However, thanks to what is arguably the most controversial component of Measure A, the county will have to wait until 2015 to get that portion of the freeway widened if it doesn't pass, according to Marin County Supervisor Cynthia Murray.

"We saved for 15 years, collecting the money to widen that part of the freeway, and we still ran short," she says. "Waiting another decade is just not acceptable."

Sonoma County's Measure M, known as the Traffic Relief Act, would raise an estimated $470 million over 20 years. Of that, 40 percent ($188 million), would go to widening 101 from Windsor to south of Petaluma. Another 40 percent would go to roadway improvement, from fixing potholes to widening and extending important roads. Finally, 19 percent ($89.3 million), would go to bus routes, local transit and passenger rail.

Of the $89.3 million allocated to alternative transport, $23 million would go to the Sonoma Marin Area Rail Transit (SMART), the project to create a rail system from Sonoma County through Marin. That money wouldn't be available to SMART until 2006. At that time, a new ballot measure will propose raising sales tax another quarter-cent to fund the rest of the passenger rail project.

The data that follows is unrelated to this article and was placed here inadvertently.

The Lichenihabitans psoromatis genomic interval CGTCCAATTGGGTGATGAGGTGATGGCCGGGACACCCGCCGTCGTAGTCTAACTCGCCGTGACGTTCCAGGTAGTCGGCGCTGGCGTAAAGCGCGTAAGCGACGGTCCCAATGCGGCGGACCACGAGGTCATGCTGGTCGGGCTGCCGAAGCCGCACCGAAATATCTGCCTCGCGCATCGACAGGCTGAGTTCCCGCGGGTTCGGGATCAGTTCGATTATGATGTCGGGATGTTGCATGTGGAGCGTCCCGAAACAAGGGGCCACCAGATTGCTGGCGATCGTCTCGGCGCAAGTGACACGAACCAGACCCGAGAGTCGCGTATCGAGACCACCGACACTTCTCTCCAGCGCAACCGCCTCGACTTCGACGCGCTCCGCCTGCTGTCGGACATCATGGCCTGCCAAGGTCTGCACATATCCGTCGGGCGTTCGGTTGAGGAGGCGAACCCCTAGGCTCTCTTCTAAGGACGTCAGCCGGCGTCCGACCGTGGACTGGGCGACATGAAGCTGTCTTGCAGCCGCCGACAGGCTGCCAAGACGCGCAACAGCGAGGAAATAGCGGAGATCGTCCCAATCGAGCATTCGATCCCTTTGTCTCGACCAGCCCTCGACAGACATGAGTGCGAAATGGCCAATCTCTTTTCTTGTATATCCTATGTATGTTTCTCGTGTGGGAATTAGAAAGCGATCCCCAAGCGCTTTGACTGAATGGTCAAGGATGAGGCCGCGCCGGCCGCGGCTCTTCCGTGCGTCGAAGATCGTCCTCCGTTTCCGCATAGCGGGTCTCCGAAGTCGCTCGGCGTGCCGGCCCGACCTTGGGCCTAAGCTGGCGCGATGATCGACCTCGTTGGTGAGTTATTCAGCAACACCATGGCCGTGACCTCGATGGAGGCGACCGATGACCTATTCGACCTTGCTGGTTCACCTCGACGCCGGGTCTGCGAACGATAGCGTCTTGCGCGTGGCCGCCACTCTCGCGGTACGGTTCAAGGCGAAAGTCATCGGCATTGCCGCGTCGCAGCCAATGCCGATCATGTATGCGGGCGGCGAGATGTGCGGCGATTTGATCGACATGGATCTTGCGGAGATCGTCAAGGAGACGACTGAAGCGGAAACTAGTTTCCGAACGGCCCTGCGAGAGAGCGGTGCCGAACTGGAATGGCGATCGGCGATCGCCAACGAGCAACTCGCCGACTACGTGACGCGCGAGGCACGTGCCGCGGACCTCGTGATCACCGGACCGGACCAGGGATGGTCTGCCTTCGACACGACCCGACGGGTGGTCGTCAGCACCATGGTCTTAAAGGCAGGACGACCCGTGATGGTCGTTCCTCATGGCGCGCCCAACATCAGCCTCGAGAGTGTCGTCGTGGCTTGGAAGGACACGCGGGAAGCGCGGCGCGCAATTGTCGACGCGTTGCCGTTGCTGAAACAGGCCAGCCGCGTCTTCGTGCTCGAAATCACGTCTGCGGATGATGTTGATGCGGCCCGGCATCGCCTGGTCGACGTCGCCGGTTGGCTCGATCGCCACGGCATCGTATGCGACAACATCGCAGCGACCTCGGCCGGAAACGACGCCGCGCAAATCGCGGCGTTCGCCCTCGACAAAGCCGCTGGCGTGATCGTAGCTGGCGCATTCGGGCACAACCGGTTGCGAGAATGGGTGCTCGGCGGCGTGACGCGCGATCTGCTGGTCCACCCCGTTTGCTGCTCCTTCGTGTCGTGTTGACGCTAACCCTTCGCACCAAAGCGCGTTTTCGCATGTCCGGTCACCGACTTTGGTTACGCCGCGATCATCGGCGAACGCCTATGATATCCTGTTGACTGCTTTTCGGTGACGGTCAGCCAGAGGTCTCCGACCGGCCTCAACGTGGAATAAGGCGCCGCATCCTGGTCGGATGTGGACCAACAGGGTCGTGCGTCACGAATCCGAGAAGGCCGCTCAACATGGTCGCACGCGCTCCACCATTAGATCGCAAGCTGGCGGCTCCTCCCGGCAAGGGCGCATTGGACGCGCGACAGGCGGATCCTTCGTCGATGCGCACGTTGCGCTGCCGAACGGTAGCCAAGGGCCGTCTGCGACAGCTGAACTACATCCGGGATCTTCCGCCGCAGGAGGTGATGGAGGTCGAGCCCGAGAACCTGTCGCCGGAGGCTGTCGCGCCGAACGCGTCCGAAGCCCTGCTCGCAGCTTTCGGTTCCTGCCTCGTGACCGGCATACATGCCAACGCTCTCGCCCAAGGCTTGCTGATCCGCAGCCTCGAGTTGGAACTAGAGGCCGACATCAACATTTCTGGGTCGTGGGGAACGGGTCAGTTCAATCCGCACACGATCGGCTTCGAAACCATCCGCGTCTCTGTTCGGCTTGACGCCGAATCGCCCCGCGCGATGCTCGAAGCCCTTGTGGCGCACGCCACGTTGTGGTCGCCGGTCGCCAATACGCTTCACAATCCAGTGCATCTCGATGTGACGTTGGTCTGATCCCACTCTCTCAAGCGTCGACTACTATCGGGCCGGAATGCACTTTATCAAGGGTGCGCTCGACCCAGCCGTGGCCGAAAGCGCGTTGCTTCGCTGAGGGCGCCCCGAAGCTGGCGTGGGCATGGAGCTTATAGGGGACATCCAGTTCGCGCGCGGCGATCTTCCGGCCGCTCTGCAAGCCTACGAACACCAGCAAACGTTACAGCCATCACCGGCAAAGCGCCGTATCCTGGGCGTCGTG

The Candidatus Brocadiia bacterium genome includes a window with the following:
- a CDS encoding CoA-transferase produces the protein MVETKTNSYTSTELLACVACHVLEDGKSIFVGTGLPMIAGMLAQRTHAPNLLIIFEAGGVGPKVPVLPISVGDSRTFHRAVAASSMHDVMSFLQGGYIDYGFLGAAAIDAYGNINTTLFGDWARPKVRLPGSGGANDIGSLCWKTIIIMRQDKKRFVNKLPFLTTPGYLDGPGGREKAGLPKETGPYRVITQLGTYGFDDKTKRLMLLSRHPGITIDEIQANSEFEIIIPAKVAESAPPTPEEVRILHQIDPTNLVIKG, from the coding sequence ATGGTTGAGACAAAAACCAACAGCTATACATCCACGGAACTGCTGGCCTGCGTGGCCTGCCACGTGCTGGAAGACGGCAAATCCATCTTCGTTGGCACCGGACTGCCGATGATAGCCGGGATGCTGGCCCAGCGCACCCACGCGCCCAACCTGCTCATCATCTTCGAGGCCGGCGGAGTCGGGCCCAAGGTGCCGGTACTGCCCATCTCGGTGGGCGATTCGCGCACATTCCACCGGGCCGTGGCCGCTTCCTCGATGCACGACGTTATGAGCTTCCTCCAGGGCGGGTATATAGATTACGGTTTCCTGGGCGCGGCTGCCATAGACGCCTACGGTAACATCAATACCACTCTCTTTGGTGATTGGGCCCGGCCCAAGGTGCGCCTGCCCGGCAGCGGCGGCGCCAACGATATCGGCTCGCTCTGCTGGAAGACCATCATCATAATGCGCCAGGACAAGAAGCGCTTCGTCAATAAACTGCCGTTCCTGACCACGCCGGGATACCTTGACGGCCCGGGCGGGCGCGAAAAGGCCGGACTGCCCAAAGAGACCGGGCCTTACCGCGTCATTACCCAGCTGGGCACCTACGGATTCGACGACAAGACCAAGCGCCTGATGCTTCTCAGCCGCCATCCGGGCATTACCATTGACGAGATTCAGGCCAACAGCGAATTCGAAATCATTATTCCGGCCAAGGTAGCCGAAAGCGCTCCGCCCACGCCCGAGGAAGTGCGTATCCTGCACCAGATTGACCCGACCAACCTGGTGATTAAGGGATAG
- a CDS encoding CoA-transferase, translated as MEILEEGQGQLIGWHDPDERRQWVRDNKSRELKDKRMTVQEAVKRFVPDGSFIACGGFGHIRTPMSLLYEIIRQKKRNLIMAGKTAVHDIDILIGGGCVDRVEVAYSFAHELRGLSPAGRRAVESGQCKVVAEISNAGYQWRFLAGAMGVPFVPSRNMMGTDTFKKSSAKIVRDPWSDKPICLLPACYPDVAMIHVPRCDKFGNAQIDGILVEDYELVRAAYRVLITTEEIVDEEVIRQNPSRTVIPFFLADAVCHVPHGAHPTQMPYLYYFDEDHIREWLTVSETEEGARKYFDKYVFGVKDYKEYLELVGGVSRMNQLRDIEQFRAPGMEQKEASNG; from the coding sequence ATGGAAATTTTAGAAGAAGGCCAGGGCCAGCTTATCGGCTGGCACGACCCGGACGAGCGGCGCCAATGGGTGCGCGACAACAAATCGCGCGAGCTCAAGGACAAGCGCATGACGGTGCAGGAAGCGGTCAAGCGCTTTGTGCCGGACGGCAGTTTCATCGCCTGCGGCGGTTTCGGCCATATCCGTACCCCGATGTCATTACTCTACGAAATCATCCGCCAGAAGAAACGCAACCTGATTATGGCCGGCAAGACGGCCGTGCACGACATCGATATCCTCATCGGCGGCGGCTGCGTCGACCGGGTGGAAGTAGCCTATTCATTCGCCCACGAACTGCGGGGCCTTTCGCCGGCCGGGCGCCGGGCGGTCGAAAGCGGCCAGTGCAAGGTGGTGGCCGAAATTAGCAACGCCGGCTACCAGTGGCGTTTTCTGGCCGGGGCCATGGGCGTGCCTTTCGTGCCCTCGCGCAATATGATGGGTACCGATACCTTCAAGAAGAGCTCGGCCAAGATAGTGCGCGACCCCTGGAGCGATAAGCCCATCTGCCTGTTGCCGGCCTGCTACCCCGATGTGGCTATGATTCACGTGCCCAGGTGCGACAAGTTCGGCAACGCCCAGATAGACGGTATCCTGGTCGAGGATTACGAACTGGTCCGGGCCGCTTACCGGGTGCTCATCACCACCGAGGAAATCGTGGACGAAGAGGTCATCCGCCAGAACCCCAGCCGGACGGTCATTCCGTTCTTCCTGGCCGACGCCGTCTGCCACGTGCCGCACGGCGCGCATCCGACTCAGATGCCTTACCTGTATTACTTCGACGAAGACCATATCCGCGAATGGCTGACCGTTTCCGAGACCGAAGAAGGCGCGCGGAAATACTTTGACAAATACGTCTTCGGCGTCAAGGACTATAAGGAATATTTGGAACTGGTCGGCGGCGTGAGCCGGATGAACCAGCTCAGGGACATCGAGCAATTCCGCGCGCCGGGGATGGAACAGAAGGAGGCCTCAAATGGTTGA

If Measure M fails, SMART will run out of money next year.

"If it doesn't pass, it will be very difficult to keep the rail project from going into hibernation," says Steve Birdlebough, co-chair of Taxpayers for Better Transportation.

Marin's measure has seen "unbelievably light" opposition so far, according to Murray. Much of that may be because the people who drafted the bill paid close attention to why the last bill failed.

"The accountability we're offering the public helps, but it's also what's in the plan," says Murray. "We took out the more controversial parts of the last plan and pared it down to the most critical projects. So there's nothing in the plan for rail, nothing for open space, nothing about the Marin-Sonoma narrows."

With three rejections under its belt, Sonoma County will have to jump more hurdles than Marin in order to pass the bill. Many locals don't want to pay for widening 101 because California's gas tax, one of the culprits of California's higher gas prices, is supposed to pay for road improvements like widening major freeways.